Don’t jump to conclusions: I’m not advocating a purge of the elderly. Rather, what I’m saying is that the government should get rid of its concept of a pensioner, and all the benefits which go with that. There should be no division of law-abiding adults into "working-age" and "pensioners": they should have exactly the same rights.
Of course, "pensioner" just means someone who is receiving a pension. The state definition of a pensioner as a person over a certain age completely ignores the huge variation amongst individuals. ‘Pensioner’ conjures up an image of a frail old person in need of help. While it’s clear that some pensioners are dependent on others, many are not, and it’s illogical to treat them all the same based on an arbitrary definition. One area of difference is employment: some 70-year-olds, say, are much more able and willing to work than others. If a 70-year-old is able to work, why should she be treated differently to a 30-year-old working man? And if a 30-year-old is unable to work why should she be treated differently to a disabled 70-year-old? One’s age does not itself indicate one’s need for state assistance.
A response to this would be to say that the elderly are more likely to be dismissed from their job, due to age discrimination. But I believe such dismissal or ‘compulsory retirement’ should be completely up to the employer: it is their right to employ whoever they want. Also, calling it compulsory retirement is misleading – the dismissed employee is free to take up another job. I think employers should be much freer to fire employees of any age. This would make companies more willing to take a risk in hiring people, as they could be fired if they were not suitable.
The state also ignores the varieties in wealth amongst pensioners. Only now are ministers moving to scrap benefits such as free TV licences and winter fuel allowances for wealthy pensioners . To me it seems crazy to have been handing out these benefits at all: the whole point of redistribution is to take from the wealthy and give to the poor. Taxing the wealthy and then subsidising their TV licences and bus travel is simply a waste of money. At least Osborne and co. are finally moving in the right direction.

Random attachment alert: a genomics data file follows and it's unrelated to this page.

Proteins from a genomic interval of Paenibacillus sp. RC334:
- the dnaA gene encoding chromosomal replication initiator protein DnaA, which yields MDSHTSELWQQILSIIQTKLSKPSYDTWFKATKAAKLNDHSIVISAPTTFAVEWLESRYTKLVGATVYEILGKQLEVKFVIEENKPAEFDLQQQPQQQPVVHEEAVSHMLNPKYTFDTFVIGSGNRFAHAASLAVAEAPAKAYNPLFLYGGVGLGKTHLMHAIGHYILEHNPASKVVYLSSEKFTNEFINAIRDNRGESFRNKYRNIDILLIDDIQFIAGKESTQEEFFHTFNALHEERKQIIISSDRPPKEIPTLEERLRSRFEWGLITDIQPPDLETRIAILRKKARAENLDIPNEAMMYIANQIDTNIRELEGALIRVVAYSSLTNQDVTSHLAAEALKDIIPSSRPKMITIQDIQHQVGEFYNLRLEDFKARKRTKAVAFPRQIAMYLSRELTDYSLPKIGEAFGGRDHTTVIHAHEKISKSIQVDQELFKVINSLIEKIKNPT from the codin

The main justification for the benefits of state pension age (at least for poorer pensioners) is that pensioners’ lower income means they cannot afford to pay for as many goods and services as a working person can. But this lack of money is partially caused by the whole scheme. Subsidising bus fares and TV licences costs money, paid for by taxes. If people were taxed less, they would have more money, and would be able to save to pay for these things themselves, if they so desired. Also, over time, a smaller state would lead to easier business, more wealth, and cheaper goods, further easing people’s dependence on the state.
The other injustice the government causes through its ‘pensioner’ classification is the state pension, paid for by National Insurance. This is another example of the state being unwilling to leave the individual to make their own choices. If I want a pension I should be left to sort it out for myself directly through a provider or my employer. If a company requires that its employees pay into a pension pot, that is fine—if I don’t want to contribute to the pension, I can choose not to take the job. But to force me to put my own hard-earned money into a pension, with the promise of greater reward in the future, is simple coercion.
Finally, the name ‘National Insurance’ is deceptive. It is income tax by another name (around 8.5% for the average wage). It is used to pay for more than the state pension: for example, it also funds Maternity Allowance . It is yet another example of how the government takes our money dishonestly: ministers can raise National Insurance contributions and say that income tax has stayed the same.
The government’s pension age should be scrapped, and all the pensioner-benefits with it. Currently, people are taxed heavily only to be given benefits back later in life, when it would be more efficient to leave people to provide for themselves. The state pension scheme is coercive, and National Insurance is a deceptive tax which should be abolished.